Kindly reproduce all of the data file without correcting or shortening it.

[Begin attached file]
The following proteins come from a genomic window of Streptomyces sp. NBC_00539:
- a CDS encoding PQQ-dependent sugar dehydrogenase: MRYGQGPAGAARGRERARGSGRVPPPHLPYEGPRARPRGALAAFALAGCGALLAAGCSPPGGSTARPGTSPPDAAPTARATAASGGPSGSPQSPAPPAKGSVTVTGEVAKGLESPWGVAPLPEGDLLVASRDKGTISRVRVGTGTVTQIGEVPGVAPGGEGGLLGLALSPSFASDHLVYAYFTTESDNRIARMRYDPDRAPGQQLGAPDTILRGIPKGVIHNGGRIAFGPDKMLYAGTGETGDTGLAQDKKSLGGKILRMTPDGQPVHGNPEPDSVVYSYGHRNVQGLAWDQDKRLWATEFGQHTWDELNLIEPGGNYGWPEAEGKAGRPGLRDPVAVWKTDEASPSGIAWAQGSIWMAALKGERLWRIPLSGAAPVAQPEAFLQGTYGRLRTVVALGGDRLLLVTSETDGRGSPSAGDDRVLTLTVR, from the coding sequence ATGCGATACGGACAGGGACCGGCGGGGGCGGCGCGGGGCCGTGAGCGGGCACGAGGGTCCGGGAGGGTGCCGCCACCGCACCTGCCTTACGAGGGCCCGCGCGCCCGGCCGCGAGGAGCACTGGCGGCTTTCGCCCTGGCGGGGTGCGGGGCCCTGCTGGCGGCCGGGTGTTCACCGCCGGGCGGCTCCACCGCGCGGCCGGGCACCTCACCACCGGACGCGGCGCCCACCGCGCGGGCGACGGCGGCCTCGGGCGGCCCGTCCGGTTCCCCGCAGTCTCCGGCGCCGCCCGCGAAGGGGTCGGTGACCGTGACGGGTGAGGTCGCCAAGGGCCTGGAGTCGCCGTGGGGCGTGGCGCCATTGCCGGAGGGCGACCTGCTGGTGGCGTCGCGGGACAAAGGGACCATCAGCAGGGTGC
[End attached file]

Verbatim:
The following proteins come from a genomic window of Streptomyces sp. NBC_00539:
- a CDS encoding PQQ-dependent sugar dehydrogenase: MRYGQGPAGAARGRERARGSGRVPPPHLPYEGPRARPRGALAAFALAGCGALLAAGCSPPGGSTARPGTSPPDAAPTARATAASGGPSGSPQSPAPPAKGSVTVTGEVAKGLESPWGVAPLPEGDLLVASRDKGTISRVRVGTGTVTQIGEVPGVAPGGEGGLLGLALSPSFASDHLVYAYFTTESDNRIARMRYDPDRAPGQQLGAPDTILRGIPKGVIHNGGRIAFGPDKMLYAGTGETGDTGLAQDKKSLGGKILRMTPDGQPVHGNPEPDSVVYSYGHRNVQGLAWDQDKRLWATEFGQHTWDELNLIEPGGNYGWPEAEGKAGRPGLRDPVAVWKTDEASPSGIAWAQGSIWMAALKGERLWRIPLSGAAPVAQPEAFLQGTYGRLRTVVALGGDRLLLVTSETDGRGSPSAGDDRVLTLTVR, from the coding sequence ATGCGATACGGACAGGGACCGGCGGGGGCGGCGCGGGGCCGTGAGCGGGCACGAGGGTCCGGGAGGGTGCCGCCACCGCACCTGCCTTACGAGGGCCCGCGCGCCCGGCCGCGAGGAGCACTGGCGGCTTTCGCCCTGGCGGGGTGCGGGGCCCTGCTGGCGGCCGGGTGTTCACCGCCGGGCGGCTCCACCGCGCGGCCGGGCACCTCACCACCGGACGCGGCGCCCACCGCGCGGGCGACGGCGGCCTCGGGCGGCCCGTCCGGTTCCCCGCAGTCTCCGGCGCCGCCCGCGAAGGGGTCGGTGACCGTGACGGGTGAGGTCGCCAAGGGCCTGGAGTCGCCGTGGGGCGTGGCGCCATTGCCGGAGGGCGACCTGCTGGTGGCGTCGCGGGACAAAGGGACCATCAGCAGGGTGC